Everyone needs a teacher somewhere

muscle memory

When my dad was in the hospital, he had told me about the cloud.

He said, “I’m waiting for a light bulb.”

“A light bulb?”

“There is a cloud in my mind, over everything. I’m waiting for it to lift.”

We walked around the hospital wing. There was something different about him. He smiled more, seemed to have fewer worries than I remembered. He was optimistic. He would tell me about how he talked his way into becoming a bartender with no experience and threw back free drinks between work, how all he did was play basketball with friends and go to school or work in a city he knew nothing about.

My dad said, “I’m not giving up.”

“What do you mean, you’re not giving up?” I said.

“I’m not giving up. I want every last chance I’ve got.”

“Then why did you sign the Do Not Resuscitate forms?”

“I didn’t sign them.”

“You signed them. They told us you signed them. What if an accident happens?”

“I don’t know what I signed. But I take them back. I want every last chance.”

“Do you know what those forms mean?”

The doctors kept telling us that he was getting sicker, but he had gotten a great burst of energy and optimism.

I asked the doctors to see the MRI scans. My family didn’t believe that he was getting sicker when he had suddenly gotten this great burst of energy and could speed walk around the hospital.

When I am on the nitrous gas, I finally understand what he was going through. A person can’t make decisions when they have a lot of drugs in their system and they shouldn’t be asked to do so. I kept trying to see my original dad, the dad I had for years and years, the one who would peek behind the door when I played piano.

Later, when he was in a coma, I entered the room and his eyes were wide open as he gasped for breath.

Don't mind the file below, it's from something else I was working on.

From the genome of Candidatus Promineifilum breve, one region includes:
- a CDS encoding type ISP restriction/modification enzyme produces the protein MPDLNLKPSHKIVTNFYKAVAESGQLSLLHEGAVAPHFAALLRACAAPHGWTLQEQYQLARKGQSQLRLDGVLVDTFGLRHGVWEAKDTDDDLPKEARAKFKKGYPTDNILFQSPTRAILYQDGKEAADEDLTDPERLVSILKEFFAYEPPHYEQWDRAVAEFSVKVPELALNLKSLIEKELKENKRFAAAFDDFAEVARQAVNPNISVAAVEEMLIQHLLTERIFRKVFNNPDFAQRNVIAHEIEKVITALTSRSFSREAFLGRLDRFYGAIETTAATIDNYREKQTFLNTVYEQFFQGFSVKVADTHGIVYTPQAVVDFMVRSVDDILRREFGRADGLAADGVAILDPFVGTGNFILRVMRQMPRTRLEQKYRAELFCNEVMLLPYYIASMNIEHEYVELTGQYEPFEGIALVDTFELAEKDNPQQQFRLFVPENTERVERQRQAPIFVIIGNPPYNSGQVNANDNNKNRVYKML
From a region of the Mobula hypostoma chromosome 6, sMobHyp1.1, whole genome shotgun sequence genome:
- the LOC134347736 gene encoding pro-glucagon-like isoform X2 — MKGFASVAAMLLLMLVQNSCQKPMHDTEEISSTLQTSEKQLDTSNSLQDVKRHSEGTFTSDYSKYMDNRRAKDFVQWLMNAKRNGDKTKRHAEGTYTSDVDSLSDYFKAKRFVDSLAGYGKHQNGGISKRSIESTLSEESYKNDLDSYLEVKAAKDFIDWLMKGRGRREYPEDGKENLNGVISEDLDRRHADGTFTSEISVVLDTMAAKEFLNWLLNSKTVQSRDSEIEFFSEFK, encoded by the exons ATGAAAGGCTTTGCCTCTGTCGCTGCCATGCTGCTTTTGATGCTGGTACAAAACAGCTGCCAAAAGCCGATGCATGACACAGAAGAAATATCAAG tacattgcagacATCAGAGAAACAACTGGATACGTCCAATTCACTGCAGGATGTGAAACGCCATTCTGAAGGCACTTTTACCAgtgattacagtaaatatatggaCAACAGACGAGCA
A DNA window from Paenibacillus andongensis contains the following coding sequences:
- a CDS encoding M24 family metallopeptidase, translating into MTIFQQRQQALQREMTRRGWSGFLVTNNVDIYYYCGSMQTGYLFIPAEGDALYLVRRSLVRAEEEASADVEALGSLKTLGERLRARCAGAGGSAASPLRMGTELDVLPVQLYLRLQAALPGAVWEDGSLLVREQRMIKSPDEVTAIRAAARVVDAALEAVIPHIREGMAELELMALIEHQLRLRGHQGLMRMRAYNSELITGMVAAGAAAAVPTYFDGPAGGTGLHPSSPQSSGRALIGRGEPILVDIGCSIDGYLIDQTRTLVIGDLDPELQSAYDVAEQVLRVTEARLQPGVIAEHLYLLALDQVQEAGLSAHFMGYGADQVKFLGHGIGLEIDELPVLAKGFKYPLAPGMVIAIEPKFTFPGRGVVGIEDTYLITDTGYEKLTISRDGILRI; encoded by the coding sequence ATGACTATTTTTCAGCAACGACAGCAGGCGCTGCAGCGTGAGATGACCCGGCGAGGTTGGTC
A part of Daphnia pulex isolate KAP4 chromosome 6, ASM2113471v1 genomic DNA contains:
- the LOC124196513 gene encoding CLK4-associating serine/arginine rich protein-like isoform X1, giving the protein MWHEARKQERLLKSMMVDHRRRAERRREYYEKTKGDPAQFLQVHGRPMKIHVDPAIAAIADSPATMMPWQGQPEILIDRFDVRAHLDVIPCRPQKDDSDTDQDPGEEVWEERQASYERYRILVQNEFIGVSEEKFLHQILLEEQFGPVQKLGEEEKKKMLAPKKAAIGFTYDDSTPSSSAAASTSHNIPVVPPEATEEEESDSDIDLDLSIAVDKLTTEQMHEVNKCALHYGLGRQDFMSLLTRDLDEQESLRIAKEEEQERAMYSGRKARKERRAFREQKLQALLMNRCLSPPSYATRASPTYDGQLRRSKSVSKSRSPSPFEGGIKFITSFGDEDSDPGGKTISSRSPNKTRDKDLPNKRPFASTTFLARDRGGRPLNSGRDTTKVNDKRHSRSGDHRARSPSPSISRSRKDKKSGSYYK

The nurse said, “He’s not in pain, don’t worry. That’s how he breathes.”

From the doorway, the nurse grabbed my hand and dragged it to my dad’s bedside and put it into my dad’s. I didn’t know that that was how you were supposed to act. I remember being told, sometime, that I shouldn’t touch a hospital patient because I’m bringing in germs. But I’m glad the nurse did that for me.

2 Comments


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2 Comments

  • Reply Rosie October 3, 2019 at 11:46 am

    That was a very perceptive and caring nurse. I’m glad she guided you in what to do.

    While the cautions you were told about bringing in germs to patients can be true, proper hand washing eliminates most germs. If patients couldn’t be touched they couldn’t receive needed care, as even hospital workers come from outside. Touch from loved ones is important. Your father knew you were there and felt your love.

    • Reply Grace Lam October 7, 2019 at 10:56 am

      Thank you. It was a difficult time, back then.

    What do you think?

    2 Comments